. As the wind
picks up, I can reef it even more if necessary and the sheeting angles, already appropriate for a relatively small staysail, can be readily adjusted to accomodate an even smaller sail.
Furthermore, the storm sail is mounted further inboard, as it should be and the sheets
are pre-rigged (unlike a galerider). Yes, you can attempt to reef your headsail for use as a storm sail, but the lighter weight material that is suitable for such a sail makes it much more likely to blow out, or at least stretch out of shape. Furthermore, in doing that it is almost impossible to get the appropriate sheeting angles to flatten a small triangle at the very front of the boat.
The smaller roach on the main and the fact that the aft shrouds are mounted further forward than is possible without backstays creates two advantages: firstly, the main can be let out further without interfering with the shrouds (good for durability, sail trim off the wind
and in reducing the risk of accidental gybes); secondly, sails with smaller roaches tend to have a better shape when reefed.
The disadvantages? Upwind performance is compromised to some extent by this lower aspect ratio rig and, nothing can beat a flat top for reaching. In my boat's current environment
(Lake Ontario) I must say that I would prefer the performance advantages of current-style rig. However, for offshore (or even for sailing in strong trades/Christmas winds), I believe that the catamaran cutter
rig still has much to offer.
Other aspects of the design/construction of an older design like mine versus the current trends are also a mixed bag. I prefer the lower freeboard on my boat for ease of boarding as well as reduced windage (and she tacks very easily); on the other hand, I despise the tiered 'xmas tree' appearance that it results in, even though it makes climbing to the top of the coachouse easy. I love the tempered glass fixed portlights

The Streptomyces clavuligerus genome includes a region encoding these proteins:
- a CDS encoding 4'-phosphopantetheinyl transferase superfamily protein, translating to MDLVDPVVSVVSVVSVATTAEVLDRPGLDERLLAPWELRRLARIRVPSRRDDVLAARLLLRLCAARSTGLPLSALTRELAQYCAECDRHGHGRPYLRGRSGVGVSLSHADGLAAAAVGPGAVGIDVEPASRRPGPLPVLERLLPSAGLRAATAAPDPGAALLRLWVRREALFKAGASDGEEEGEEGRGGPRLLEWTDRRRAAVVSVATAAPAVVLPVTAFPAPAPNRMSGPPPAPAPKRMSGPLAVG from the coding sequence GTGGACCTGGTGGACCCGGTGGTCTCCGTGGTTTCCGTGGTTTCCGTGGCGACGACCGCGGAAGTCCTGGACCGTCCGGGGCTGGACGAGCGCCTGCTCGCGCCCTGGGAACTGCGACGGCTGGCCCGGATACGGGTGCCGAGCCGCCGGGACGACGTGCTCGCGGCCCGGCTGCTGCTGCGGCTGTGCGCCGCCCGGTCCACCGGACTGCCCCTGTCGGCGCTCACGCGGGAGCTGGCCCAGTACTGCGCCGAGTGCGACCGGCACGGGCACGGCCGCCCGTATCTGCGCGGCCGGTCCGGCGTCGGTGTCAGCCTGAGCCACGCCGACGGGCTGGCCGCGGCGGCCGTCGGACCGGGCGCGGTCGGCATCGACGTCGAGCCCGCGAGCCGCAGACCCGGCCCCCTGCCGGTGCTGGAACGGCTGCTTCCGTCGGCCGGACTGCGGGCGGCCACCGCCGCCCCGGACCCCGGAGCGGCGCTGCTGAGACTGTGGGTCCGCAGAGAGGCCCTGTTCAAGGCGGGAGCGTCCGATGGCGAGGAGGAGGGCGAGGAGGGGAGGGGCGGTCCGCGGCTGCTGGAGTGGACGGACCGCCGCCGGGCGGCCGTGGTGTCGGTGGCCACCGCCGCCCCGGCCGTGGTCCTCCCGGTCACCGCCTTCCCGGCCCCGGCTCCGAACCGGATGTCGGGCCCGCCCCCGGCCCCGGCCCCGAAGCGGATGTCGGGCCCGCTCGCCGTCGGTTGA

(strong and permanent), but I wish I had louvers or a brow to produce shade on the forward fixed ports/hatches.
I love the fact that I have watertight collision
compartments fore and
aft and that I can perform maintenance
on the diesels in a dry environment
(below decks), without risk of losing tools/parts/fasteners and while seated comfortably on in the inside curvature of the hull. On the other hand, I hate the increased interior noise
and the need to remove a berth cushion in order to get access.
I have my own opinion about plumb bows and floating furniture, but I'll leave that for another time.